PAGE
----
# How to properly calculate average need-based aid met by an institution?

As an institution we give out a certain amount of financial aid every year (need-based aid) to each student. This need-based aid does not always meet the students estimated need. My task is to compare this need-based aid vs. estimated need for all students. I am trying to calculate an average of percent need-based aid met by my institution and I want to use the most precise and statistically-appropriate way to get this average (bear with me for I have never taken statistics before, and just testing my knowledge out with this simple task).

The following is a sample of data that I have come up with and will use it to show how I have been calculating the average:

The first way I have done this is by summing up column C and diving it by the sum of column B, this gives me an average percentage of 23.7%.

The second way I have done this is by getting a percentage for each individual student and then getting an average of all the percentages so: take C1/B1 + C2/B2 + C3/B3 + C4/B4 and then divide this by the number of students, which is four. This calculation gives me an average of 39.5%.

As you can see, both my averages are different (as they should be since I used different methods to calculate them). My question is which method of calculating average is better in this case? And if you know of any better way to calculate an average please do tell.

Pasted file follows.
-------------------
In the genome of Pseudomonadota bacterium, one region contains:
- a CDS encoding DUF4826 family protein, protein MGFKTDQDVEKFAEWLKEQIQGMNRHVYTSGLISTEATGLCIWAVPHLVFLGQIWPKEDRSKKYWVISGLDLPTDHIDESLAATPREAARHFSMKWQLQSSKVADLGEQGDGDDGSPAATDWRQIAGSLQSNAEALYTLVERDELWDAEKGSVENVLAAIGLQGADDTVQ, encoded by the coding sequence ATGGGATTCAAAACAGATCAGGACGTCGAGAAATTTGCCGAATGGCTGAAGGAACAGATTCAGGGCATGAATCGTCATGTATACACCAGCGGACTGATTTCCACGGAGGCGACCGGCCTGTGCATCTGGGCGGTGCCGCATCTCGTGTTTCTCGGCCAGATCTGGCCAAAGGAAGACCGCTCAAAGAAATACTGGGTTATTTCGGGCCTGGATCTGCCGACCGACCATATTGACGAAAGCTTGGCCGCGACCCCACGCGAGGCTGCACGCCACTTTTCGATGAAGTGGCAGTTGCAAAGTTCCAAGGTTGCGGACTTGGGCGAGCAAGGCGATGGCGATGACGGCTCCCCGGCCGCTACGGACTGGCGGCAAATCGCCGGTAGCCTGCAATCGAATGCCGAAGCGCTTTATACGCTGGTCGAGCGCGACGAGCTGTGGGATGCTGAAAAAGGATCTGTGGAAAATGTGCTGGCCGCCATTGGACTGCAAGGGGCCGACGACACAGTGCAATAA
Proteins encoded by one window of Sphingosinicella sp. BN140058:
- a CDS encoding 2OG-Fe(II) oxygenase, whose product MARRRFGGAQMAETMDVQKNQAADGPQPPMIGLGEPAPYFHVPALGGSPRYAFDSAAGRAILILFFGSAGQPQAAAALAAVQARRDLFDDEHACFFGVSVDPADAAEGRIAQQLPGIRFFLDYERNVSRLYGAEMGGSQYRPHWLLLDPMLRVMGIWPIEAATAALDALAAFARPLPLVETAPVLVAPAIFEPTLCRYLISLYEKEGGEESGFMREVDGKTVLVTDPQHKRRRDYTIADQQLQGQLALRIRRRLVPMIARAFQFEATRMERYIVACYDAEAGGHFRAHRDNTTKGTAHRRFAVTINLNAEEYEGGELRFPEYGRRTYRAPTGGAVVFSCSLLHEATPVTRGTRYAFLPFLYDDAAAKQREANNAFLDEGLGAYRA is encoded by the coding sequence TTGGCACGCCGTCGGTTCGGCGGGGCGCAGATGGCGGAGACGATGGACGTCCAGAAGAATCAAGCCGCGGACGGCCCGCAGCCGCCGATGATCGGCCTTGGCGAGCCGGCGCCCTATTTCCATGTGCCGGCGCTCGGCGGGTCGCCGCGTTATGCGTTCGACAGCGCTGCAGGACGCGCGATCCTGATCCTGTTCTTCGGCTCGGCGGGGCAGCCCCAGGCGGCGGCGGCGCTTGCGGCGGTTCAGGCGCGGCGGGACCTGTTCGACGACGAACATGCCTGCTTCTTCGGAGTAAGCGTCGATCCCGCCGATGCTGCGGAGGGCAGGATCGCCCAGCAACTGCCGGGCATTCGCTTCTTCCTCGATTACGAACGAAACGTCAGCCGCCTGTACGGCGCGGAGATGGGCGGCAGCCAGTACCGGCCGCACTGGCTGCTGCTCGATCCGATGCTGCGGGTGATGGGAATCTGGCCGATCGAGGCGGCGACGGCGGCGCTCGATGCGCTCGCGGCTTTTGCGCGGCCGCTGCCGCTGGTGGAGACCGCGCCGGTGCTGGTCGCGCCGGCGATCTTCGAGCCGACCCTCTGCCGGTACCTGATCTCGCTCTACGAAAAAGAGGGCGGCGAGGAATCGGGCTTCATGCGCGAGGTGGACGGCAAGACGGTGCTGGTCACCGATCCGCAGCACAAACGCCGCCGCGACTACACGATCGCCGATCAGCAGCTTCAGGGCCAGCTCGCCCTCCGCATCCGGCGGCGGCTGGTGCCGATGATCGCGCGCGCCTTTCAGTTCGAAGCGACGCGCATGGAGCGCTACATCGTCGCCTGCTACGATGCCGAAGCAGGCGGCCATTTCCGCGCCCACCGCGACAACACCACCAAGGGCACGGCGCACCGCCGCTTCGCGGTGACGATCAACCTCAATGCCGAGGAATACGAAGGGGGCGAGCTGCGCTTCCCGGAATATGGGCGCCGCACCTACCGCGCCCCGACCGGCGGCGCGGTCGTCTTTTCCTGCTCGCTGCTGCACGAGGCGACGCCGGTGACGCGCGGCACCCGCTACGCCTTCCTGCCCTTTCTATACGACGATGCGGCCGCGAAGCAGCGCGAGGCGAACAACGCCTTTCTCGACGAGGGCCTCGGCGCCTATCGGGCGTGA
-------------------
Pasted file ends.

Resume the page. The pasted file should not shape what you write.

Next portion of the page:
You need to make three decisions about what you are trying to accomplish. One is whether you want to look at this from the perspective of the institution or of the individual students. Second is whether percentages are really the best way to present the data. Third is whether the average alone provides enough information.

Your first way of doing the average represents the situation from the perspective of the institution. If you wanted to go to a donor you could say: "We only have enough resources to meet 24% of our students' needs. Please give us more money." The second way you did the average looks at it from the students' perspectives: what is the average percentage of need that an individual student can expect to receive? That is nearly 40% in your data.

The difference in these values is because you are working in percentages. That might not be a good way to proceed, the second decision you have to make. When I was the father of a college student receiving financial aid, I didn't care much about the percentage of need that would be met. I cared about the number of dollars we would have to come up with on our own. For example, say that a student had only \$500 need and received no aid. That would only be 0% need met. But is that student really worse off than the first student in your table, who received 2.3% of need but still had to come up with \$21,000? That's a good example of how misleading percentage values can be.

Third, your examples show a wide range of need met among the students. If that is the case in practice, then you need to include some measure of the differences among students, not just the average. If your institution advertised that they met 40% of need for the average student, the student receiving 60% might not complain, but the one receiving 2.3% would. And the differences among the students might be something the institution would want to deal with even without increased financial resources.